Linked by Thom Holwerda on Mon 19th Aug 2013 14:05 UTC
Legal

The partner of the Guardian journalist who has written a series of stories revealing mass surveillance programmes by the US National Security Agency was held for almost nine hours on Sunday by UK authorities as he passed through London's Heathrow airport on his way home to Rio de Janeiro.

David Miranda, who lives with Glenn Greenwald, was returning from a trip to Berlin when he was stopped by officers at 8.05am and informed that he was to be questioned under schedule 7 of the Terrorism Act 2000. The controversial law, which applies only at airports, ports and border areas, allows officers to stop, search, question and detain individuals.

Miranda also had all his equipment confiscated. He has done nothing wrong - there's no charges, no criminal suspicion, nothing at all. His only crime is being the partner of a famous journalist who, among other things, is one of the driving forces behind shining a light on the NSA's mass surveillance.

There is no war on terror, because the terrorists have already won.

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RE: Excuses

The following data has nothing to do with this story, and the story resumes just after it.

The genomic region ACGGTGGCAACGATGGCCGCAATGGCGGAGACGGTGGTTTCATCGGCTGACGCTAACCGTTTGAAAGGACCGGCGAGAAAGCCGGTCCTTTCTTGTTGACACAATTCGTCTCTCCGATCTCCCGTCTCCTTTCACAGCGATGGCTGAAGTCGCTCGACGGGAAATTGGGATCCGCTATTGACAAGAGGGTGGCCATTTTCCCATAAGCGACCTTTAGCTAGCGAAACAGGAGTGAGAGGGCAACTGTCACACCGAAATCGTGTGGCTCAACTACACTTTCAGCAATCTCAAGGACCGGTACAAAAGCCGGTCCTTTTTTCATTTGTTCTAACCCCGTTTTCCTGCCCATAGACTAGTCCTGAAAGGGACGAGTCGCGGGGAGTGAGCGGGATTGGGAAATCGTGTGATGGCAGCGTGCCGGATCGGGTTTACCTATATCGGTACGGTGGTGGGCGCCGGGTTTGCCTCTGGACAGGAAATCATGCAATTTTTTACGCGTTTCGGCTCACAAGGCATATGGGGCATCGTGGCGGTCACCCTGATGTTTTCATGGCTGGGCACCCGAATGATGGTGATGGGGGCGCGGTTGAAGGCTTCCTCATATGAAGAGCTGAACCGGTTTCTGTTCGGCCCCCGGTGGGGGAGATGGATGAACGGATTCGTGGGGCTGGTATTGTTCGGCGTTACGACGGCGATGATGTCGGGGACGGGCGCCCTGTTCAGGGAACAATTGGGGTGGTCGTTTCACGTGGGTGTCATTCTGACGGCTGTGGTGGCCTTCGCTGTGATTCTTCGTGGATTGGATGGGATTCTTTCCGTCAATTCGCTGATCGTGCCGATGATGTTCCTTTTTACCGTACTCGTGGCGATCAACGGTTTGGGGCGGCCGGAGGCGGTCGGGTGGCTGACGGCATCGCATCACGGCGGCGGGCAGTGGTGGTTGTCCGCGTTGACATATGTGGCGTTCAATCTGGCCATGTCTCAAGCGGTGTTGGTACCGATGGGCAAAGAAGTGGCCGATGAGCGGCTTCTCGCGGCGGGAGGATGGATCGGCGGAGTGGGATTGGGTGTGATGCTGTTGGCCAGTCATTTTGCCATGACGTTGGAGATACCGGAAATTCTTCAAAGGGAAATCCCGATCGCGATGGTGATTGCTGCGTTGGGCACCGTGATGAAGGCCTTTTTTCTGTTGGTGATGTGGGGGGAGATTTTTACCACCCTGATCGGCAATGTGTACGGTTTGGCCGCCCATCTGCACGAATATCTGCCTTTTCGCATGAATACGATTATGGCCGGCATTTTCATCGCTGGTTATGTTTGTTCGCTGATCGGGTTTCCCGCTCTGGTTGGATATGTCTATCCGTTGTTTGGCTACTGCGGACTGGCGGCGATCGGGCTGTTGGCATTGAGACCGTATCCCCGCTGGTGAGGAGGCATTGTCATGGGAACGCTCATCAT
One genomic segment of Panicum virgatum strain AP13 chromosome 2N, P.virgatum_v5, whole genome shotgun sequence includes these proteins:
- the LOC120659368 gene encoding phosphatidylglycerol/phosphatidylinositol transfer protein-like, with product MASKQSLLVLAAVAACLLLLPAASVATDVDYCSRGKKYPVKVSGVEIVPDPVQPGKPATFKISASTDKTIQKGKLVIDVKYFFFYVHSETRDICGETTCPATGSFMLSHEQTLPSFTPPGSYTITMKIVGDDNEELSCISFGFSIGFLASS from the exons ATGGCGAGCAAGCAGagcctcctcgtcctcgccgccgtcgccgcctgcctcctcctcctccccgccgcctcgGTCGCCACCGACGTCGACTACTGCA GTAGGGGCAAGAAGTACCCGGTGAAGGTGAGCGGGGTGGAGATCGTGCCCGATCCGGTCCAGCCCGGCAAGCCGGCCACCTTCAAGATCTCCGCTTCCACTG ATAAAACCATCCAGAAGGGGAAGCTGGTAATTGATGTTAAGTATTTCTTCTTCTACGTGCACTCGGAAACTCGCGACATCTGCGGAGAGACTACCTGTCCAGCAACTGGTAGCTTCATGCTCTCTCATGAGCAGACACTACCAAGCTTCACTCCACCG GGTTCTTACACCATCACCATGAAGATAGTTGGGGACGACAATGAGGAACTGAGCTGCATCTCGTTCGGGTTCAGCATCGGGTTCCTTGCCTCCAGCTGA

by Tuishimi on Mon 19th Aug 2013 16:36 UTC in reply to "Excuses"
Tuishimi
Member since:
2005-07-06

Well, terrorism is terrorism, but I agree that the gov't responses have been extreme and perhaps detrimental in some cases.

What really rots a democracy is a lack of focused morality - and that is not something easily overcome because a democracy invites all kinds of belief systems with differing viewpoints, differing levels of acceptance, differing EVERYTHING. The melting pot can make a democracy strong but also weaken it.

To compensate, governments alternately attempt to tighten or loosen control, to legislate, remove legislation... sort of a constant state of flux. Usually it ends up going too far in one direction and Rome falls.

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